d. Try to calm them down by reminding them that people are watching. This will have the effect of making more people watch. See if you can get people to video it on a mobile phone and to be seen by the combatants doing so….It is encouraging and modern.

Make peace by telling them that they are grown-ups. This will bring out the childishness. If you can go beyond shouting and scuffles to actual hair pulling and scratching, you have a chance for a viral YouTube clip. Your combatants will cherish this in years to come.

 

 

JORAL

If you are done with FOMO, and JOMO….if you are tired of Woke…if On Fleek sounds vaguely disgusting…we have a new buzzcronym for you. You can take it home, unwrap it, plug it in, and use it on the next unsuspecting listener at a party.

JORAL.

That’s it  – pronounced Johr-Al, it is not another character from an old Superman comic. It is what we all want to experience in today’s world. It stands for Joy Of Ruining A Language.

Now we all have some language skills – we cannot help it, being constantly bombarded by words and ideas from all sides. If we have only a family and a school to form us, we may have a limited vocabulary to keep up with the kewl kids in our crowd. If we take a dose of social media we can have more acronyms and buzz-words than we can handle. Occasionally we need to resort to the Urban Dictionary to see what exactly we have said – though we can get a clue when people spit on us whenever they meet us…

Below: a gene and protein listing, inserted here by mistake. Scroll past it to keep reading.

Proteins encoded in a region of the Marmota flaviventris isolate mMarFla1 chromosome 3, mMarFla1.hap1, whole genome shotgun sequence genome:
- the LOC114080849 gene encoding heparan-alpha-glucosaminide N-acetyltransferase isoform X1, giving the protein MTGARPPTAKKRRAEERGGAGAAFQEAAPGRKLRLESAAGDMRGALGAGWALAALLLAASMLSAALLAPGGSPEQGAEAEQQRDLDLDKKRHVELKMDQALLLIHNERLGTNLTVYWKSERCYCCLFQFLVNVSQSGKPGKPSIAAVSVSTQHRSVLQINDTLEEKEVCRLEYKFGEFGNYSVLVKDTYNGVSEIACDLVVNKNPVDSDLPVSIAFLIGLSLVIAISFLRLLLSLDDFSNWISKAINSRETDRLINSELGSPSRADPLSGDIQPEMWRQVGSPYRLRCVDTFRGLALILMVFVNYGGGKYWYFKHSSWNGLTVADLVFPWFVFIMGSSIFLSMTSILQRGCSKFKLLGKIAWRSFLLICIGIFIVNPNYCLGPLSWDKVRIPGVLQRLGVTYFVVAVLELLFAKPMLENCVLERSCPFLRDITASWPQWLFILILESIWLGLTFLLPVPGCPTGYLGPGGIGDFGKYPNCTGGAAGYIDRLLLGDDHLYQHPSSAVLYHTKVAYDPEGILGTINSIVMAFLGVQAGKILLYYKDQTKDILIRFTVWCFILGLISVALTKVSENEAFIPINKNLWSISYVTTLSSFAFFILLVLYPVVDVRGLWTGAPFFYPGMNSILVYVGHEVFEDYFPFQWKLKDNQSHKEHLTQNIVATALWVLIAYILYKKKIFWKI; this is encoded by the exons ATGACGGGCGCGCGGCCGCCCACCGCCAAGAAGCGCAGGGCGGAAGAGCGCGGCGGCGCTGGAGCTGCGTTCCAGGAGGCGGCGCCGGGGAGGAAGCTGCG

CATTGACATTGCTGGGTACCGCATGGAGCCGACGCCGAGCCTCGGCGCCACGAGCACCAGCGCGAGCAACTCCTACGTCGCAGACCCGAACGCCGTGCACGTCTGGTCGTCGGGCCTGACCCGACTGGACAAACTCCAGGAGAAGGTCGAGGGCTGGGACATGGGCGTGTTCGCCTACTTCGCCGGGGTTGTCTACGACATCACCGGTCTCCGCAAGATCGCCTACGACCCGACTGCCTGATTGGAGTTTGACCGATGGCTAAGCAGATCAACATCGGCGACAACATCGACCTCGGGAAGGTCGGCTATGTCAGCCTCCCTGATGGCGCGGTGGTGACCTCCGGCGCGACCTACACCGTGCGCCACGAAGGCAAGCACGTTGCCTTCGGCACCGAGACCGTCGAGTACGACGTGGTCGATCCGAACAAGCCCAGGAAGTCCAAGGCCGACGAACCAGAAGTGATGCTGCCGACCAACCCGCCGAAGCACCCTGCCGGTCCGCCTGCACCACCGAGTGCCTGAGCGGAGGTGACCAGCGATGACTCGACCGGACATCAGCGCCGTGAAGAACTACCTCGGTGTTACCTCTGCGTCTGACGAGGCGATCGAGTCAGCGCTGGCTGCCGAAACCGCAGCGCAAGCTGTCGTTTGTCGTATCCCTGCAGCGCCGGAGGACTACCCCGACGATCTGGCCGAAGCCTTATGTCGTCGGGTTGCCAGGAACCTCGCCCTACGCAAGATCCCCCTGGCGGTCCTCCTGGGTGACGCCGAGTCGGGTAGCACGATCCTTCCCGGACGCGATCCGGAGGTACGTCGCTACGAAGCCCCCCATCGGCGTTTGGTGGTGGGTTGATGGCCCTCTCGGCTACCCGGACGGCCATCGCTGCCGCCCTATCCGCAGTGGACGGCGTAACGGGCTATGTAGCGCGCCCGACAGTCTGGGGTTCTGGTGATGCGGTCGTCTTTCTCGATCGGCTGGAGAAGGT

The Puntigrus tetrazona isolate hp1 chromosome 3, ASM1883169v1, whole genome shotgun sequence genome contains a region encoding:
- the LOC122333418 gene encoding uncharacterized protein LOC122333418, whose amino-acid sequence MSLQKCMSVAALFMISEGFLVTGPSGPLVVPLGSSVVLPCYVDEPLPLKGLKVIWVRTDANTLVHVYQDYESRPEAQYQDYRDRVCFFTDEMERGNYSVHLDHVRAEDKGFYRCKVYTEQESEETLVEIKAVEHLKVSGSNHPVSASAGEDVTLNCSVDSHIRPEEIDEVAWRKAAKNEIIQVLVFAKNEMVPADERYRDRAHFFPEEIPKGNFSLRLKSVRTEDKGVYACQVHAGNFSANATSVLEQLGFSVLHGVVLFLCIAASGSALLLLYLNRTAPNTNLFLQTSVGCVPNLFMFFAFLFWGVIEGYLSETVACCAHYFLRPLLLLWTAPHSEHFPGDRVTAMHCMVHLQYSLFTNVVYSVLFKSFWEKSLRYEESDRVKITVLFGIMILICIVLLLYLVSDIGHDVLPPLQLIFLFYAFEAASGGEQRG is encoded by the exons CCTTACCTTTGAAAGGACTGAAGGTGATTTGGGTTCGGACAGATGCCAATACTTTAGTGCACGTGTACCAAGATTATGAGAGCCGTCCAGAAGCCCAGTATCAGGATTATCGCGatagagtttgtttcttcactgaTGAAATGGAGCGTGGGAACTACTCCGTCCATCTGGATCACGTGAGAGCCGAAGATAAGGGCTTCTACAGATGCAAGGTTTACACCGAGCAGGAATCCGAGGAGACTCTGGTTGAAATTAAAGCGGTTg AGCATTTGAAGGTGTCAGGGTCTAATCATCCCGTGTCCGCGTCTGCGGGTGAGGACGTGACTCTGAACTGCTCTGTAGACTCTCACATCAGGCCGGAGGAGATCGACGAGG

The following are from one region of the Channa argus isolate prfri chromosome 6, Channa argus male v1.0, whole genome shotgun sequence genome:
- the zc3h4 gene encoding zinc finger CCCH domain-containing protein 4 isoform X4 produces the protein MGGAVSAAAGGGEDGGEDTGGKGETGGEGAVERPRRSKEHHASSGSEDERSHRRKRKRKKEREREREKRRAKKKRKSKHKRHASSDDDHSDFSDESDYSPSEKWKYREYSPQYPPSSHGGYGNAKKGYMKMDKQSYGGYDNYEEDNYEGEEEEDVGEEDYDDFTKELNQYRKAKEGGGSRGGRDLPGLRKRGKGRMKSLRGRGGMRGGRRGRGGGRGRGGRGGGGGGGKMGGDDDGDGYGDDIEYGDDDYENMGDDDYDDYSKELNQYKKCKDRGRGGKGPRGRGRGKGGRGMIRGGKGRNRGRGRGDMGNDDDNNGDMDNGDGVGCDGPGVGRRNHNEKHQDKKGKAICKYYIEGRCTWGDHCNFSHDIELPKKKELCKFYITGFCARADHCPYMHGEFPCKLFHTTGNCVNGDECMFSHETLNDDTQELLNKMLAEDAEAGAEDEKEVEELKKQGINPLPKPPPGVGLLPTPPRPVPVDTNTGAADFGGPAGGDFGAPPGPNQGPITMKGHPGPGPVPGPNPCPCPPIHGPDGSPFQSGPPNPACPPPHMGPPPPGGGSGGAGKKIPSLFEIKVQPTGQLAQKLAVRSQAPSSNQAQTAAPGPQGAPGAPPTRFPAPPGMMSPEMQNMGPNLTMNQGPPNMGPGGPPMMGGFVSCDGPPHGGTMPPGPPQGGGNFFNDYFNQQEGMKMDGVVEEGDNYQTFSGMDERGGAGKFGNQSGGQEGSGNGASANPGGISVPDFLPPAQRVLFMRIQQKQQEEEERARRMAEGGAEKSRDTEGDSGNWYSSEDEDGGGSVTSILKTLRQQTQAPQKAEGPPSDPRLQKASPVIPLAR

JORAL takes a perfectly innocuous word or phrase and turns it into something vile…and in the process ruins it for ever more. Take the word ” HSOASF” A simple word we often use, particularly in the baking trade or amongst the Amish people. It now turns out to be an acronym for Hold Someone Over A Slow Fire. Hardly the sort of thing that we want to appear on our CV or resumé.

Or REBORK. I hesitate to explain this one, as there may be children reading.

And so it goes – any number of words have been turned into weapons of terror. We cannot be sure what we have said, even if it has passed the Spellchecker stage.

JORAL. That’s what it is.Now get out there and spread the word about not spreading the word.

 

 

Sex Talk For Social Media

It may appear that the current climate of political and social commentary is adverse to the topic of sex. Every day we see mimes, memes, and moans about it, and we can be sure that anything we write is being minutely monitored to see if it can be used to destroy us in a future political campaign. This paragraph, for instance, is being digested by a robot in a server somewhere and the component words stacked up for re-transmission. If I insert the name of a body part a red light comes on at the front of the server cabinet to alert the operator that there may be something juicy. Here, I’ll show you: